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Yep. My wife likes it well done, I like it medium rare. Somehow I seem to mess up both.
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Unread 11-12-2011, 04:32 PM   #10
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Beautiful.
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Unread 11-12-2011, 05:19 PM   #11
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If you have a therm and are hitting your target temps, nothing else really matters THAT much. I've cooked them high heat, low heat, rotisserie, smoked, in the gasser and over charcoal. They are ALL great.

If you are not getting at least fairly good results, I suspect you are probably making your mistake at the grocery store and not at the grill. If you are not doing this already, spring for choice roast. It makes all the difference.
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Unread 11-12-2011, 05:33 PM   #12
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Quote:
Originally Posted by Cloudsmoker View Post
Yep. My wife likes it well done, I like it medium rare. Somehow I seem to mess up both.
I prefer Ron's second option. I cook at 225* until between 120 and 125* IT, then do a sear.



The advantage to a lower temperature is that the roast will be uniformly cooked throughout. Notice that the pink here goes right to the edges. The advantage of cooking at higher temps is that you will have a doneness gradient, with more rare in the middle than the outside.

Since your wife likes it well done, you have two options:
1. Cook at a higher temp, 325* for instance, and serve your wife a piece from the end and save the middle for yourself.
2. Cook it medium-rare, the way you like it, and serve it over candlelight. I made a perfect prime rib for New Year's several years back, only to discover that when I cut into it, the guests turned white upon seeing the pink meat. I turned the lights down low so they couldn't see the food and they said it was the best roast they ever ate.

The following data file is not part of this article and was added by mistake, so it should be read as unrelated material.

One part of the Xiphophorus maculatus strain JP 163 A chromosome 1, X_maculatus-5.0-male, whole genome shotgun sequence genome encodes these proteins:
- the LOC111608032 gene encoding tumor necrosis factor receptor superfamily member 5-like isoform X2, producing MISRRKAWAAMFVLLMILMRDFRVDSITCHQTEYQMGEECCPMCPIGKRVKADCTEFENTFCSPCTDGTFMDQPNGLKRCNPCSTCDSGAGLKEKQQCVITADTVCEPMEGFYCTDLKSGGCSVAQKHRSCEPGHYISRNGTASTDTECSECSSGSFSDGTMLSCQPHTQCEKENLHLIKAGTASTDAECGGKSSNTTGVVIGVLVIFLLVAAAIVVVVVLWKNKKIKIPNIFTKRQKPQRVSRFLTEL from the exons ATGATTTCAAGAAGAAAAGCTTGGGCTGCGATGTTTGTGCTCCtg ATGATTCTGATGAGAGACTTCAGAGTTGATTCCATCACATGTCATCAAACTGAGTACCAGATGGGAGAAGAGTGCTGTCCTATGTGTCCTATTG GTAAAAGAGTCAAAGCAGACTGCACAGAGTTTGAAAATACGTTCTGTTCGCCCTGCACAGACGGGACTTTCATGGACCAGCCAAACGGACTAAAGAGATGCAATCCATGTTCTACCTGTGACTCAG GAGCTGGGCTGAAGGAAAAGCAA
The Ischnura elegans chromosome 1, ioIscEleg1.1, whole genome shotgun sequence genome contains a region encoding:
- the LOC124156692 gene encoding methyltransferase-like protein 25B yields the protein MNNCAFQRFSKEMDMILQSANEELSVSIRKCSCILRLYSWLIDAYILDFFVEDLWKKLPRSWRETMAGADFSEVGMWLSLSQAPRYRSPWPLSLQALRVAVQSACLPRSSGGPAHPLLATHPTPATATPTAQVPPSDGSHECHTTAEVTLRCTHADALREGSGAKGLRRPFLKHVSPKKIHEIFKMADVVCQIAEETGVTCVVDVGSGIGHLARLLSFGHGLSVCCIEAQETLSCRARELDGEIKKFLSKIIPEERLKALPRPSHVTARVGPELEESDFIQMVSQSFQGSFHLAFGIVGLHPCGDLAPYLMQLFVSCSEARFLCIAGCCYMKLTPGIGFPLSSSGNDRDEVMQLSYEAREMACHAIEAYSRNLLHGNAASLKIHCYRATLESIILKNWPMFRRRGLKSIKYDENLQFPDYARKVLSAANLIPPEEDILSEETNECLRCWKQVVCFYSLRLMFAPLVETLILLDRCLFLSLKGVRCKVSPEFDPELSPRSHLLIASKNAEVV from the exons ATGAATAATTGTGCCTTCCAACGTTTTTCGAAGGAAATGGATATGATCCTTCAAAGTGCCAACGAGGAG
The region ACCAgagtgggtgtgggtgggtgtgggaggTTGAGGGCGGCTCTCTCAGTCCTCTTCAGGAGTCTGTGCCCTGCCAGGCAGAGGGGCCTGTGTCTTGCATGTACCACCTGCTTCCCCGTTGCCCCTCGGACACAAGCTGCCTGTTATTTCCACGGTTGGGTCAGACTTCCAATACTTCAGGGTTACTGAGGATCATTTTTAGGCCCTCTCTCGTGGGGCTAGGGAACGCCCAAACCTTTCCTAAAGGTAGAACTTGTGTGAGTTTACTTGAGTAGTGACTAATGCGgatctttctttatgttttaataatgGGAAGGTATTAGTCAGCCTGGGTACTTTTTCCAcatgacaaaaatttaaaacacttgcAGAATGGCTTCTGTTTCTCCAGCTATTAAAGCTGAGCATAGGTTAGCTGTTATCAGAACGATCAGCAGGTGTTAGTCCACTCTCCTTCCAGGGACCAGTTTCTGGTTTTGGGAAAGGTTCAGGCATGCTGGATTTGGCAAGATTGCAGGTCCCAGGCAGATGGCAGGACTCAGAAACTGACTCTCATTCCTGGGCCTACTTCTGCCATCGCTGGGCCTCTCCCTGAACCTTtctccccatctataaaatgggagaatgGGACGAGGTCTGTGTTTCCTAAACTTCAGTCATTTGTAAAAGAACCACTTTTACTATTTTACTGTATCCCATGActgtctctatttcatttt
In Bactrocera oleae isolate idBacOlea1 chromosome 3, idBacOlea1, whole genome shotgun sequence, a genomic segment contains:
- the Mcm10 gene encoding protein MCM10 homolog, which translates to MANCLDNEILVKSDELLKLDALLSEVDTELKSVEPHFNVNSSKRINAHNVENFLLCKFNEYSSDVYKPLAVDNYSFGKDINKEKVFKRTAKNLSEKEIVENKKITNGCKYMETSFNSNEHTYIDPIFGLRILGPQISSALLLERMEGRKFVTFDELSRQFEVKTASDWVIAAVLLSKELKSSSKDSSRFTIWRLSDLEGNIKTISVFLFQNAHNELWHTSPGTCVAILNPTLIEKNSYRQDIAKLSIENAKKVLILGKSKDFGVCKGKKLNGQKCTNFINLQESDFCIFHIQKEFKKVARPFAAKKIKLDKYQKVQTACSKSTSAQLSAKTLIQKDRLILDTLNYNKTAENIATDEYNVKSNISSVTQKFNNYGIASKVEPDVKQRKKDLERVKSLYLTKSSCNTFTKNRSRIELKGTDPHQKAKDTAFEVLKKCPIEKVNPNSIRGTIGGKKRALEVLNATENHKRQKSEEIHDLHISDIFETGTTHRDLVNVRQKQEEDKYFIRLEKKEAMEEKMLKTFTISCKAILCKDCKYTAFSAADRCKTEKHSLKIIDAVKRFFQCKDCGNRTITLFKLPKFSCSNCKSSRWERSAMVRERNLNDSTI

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Unread 11-12-2011, 05:40 PM   #13
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Quote:
Originally Posted by Cloudsmoker View Post
Yep. My wife likes it well done, I like it medium rare. Somehow I seem to mess up both.
So are you saying you are cooking it beyond well done? The more specific you can be, the more we can help steer you in the right direction.

While it may seem terribly obvious, make sure your roast is at room temp before you cook it. I've ruined a few nice roasts in the past by not doing this. By the time the inner part of the roast was up to temp, the outer part was tough as shoe leather.

Also, are you using a thermo/probe of some sort to keep tabs of your temp?
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Unread 11-12-2011, 05:59 PM   #14
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Key to my success has been Traeger Prime Rib Rub.

I tend to cook on the rare side and finish to desired doneness after slicing.
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Unread 11-12-2011, 06:21 PM   #15
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Quote:
Originally Posted by Moose View Post

While it may seem terribly obvious, make sure your roast is at room temp before you cook it. I've ruined a few nice roasts in the past by not doing this. By the time the inner part of the roast was up to temp, the outer part was tough as shoe leather.

Also, are you using a thermo/probe of some sort to keep tabs of your temp?
Very good point! From the fridge to the heat will ruin the meat